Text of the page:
MAC to Millennium


Cadets — The first students at the Maryland Agricultural College were called cadets. Military training was compulsory for all students. After 1916, military science became one part of the student's curriculum, rather than a central aspect of student life.


Portrait of Charles Calvert

Calvert, Charles Benedict (August 23, 1808 - May 12, 1864) — Central figure in the founding of the Maryland Agricultural College, president of the Board of Trustees, and well-known philanthropist, planter, and congressman. Calvert served as acting president of the college from 1859 to 1860.

Calvert Cotillion — The UMD chapter of Omicron Delta Kappa (ODK), a national honorary fraternity, held the first Calvert Cotillion on February 22, 1928, the first formal dance on campus that featured a promenade. One of the main features of the evening was the tapping of new ODK members. The Cotillion, originally organized to mark George Washington's birthday, was an annual affair until the mid-to-late 1960s when the tradition disappeared. It was revived in 1999 as a formal dance for all graduating seniors and had various sponsors, including the Alumni Association, Senior Council, ODK, and Pepsi.

Calvert Hall — The oldest dormitory on campus; constructed in 1914 and named for Charles Benedict Calvert. First building constructed after the great fire of 1912.

Cambridge Hall — Dormitory constructed in 1961; designed by Johannes and Murray. Named for Cambridge, Maryland, county seat of Dorchester County.

Cannon — During home football games, a small cannon is fired off each time the Terrapins score.

Capital One Field — Name for the football field inside Maryland Stadium. Sponsored by the Capital One banking and credit card company.

Career Center — The informal name for the University Career Center, which began operation in 1961 as the Placement and Credentials office designed to assist education majors in obtaining teaching jobs. The office was renamed and became the Career Development Center in 1972 and was again renamed in January 2006 to the University Career Center. For more information, visit the University Career Center site.

Caroline Hall — Dormitory constructed in 1954; named for Caroline County, Maryland.

Carroll Hall — Dormitory constructed in 1954; named for Carroll County, Maryland.

Cavalry, UMD — This member-run organization connected to the Department of Animal Sciences was founded in 1991 and offers training for mounted and unmounted equine activities for students, community members, and especially Animal Sciences undergraduates. The group constitutes the Second Regiment of the U. S. Active Cavalry Riders and is the mounted honor guard of the American Youth Horse Council.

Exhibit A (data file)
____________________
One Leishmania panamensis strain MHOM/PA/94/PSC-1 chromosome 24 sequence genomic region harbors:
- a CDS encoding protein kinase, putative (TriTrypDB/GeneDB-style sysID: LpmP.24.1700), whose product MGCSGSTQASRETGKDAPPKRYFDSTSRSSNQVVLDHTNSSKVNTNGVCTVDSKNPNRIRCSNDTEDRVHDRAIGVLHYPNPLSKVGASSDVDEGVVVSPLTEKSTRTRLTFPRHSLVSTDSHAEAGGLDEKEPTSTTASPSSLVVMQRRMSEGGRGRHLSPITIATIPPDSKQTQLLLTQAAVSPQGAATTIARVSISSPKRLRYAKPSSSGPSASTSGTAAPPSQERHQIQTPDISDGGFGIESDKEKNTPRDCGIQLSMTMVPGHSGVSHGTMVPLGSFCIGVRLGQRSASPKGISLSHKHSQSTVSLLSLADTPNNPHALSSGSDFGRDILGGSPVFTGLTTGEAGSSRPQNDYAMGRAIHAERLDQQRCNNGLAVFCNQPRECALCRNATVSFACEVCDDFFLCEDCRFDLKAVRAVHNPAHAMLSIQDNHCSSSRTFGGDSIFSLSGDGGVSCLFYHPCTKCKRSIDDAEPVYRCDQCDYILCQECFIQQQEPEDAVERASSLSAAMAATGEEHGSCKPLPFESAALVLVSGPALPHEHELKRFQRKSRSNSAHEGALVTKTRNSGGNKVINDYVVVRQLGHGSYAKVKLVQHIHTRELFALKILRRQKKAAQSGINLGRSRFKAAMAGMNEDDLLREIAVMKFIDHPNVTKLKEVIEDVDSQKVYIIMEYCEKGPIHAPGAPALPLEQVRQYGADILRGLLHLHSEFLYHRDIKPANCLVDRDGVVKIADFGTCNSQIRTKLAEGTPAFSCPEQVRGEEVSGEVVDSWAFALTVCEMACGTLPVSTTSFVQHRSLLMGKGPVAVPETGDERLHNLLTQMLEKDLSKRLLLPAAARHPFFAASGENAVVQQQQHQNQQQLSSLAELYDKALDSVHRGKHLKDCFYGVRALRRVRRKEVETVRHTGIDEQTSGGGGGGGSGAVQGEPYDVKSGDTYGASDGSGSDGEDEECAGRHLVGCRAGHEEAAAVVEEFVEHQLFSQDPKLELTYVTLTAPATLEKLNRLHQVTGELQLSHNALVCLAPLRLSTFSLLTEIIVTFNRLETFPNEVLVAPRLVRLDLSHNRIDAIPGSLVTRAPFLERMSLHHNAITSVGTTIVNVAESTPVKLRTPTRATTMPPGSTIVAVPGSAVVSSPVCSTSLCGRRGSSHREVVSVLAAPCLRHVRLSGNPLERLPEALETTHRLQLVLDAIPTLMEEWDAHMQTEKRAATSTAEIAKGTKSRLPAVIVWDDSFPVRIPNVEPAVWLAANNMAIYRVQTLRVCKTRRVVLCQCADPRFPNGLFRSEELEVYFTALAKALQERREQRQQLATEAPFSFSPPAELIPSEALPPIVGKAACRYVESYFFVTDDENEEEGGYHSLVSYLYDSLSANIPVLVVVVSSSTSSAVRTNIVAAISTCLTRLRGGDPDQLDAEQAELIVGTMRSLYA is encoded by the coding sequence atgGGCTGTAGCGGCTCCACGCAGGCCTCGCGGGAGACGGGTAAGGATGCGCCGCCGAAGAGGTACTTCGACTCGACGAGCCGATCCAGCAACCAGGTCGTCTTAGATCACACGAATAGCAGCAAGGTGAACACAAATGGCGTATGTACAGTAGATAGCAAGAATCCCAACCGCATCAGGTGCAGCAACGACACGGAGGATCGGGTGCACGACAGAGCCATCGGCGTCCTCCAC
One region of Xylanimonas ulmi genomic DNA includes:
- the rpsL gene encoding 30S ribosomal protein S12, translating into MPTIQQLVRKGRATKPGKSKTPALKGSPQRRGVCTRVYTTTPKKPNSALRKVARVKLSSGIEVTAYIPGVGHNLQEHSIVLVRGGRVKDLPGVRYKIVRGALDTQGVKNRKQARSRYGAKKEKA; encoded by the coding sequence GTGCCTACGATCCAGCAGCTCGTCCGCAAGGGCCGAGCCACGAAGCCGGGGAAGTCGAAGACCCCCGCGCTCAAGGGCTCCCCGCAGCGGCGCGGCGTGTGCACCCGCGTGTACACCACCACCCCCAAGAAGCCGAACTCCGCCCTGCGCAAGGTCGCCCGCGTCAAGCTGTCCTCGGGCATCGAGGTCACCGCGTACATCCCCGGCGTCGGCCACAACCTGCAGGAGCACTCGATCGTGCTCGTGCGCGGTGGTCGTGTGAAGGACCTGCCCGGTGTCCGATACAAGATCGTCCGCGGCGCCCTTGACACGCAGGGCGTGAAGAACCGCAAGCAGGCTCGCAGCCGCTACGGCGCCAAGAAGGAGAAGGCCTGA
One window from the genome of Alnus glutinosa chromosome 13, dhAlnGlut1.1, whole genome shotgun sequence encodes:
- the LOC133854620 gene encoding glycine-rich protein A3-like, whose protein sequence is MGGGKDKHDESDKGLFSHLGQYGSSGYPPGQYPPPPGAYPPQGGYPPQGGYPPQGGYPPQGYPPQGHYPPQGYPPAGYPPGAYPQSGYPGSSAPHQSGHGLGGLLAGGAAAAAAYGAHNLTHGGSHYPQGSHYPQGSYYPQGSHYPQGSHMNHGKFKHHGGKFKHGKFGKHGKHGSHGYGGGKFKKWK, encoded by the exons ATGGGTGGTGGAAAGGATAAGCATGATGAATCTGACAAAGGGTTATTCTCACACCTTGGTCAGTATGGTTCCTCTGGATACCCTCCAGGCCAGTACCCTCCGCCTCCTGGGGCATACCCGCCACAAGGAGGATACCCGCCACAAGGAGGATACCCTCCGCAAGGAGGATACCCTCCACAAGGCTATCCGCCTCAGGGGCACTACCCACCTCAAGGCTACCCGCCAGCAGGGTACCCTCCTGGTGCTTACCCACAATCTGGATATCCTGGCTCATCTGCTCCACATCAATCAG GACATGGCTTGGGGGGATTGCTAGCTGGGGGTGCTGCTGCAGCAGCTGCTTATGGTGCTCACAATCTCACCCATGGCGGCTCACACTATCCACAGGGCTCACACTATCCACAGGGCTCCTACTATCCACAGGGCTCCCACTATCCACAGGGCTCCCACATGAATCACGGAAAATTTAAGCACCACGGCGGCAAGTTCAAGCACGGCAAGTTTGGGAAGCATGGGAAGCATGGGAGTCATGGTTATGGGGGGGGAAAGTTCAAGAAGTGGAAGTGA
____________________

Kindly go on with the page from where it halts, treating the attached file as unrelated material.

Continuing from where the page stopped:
Cecil Hall — Dormitory constructed in 1959; named for Cecil County, Maryland.

Cemetery — A small cemetery behind Maryland stadium and adjacent to the apiary holds members of the McNamee family, original owners of the land in that area of campus. One of the haunted locations on the UMD ghost tour.

Cemetery, Football — The Terps have memorialized their greatest football victories in a small cemetery created in 2005 near the Varsity Team House in the Byrd Stadium complex. The gravestones recognize wins over the following top-10 ranked teams: Michigan State (10/7/1950), UCLA (9/24/1955), Clemson (10/15/1960), Syracuse (10/7/1961), North Carolina (10/29/1983), Miami (11/10/1984), Virginia (11/17/1990), Florida State (10/30/2004), Rutgers (9/29/2007), and Boston College (11/10/2007).

Central Intelligence Agency (CIA) — Stansfield Turner, former Senior Research Scholar at Maryland's Center for International and Security Studies, led the CIA from 1977 to 1981.

Centreville Hall — Dormitory constructed in 1962; named for Centreville, Maryland, county seat of Queen Anne's County. The building was nicknamed "The Nunnery" when it housed only female students. Designed by the architectural firm Walton & Madden.

Champions, Multi-sport — Two members of the D.C. Divas professional women's football team, Allyson Hamlin and Subrena Rivers, won ACC championships as student athletes and a national championship as pro athletes. While at Maryland, Hamlin was a catcher for the Terps softball team that won the ACC crown in 1999. Rivers was a member of the women's basketball team that represented the Terps in the Final Four in 1988. The Divas won the 2006 National Women's Foorball Association World Championship. Track star Renaldo "Skeets" Nehemiah won national championships as both a student and a pro athlete. Nehemiah won the NCAA championship in the 60-yard high hurdles in indoor track in 1978 and 1979 and the 110-meter hurdles outdoors in 1979. His championship at the professional level came in football, as a member of the 1984 San Francisco 49ers team that won the Super Bowl.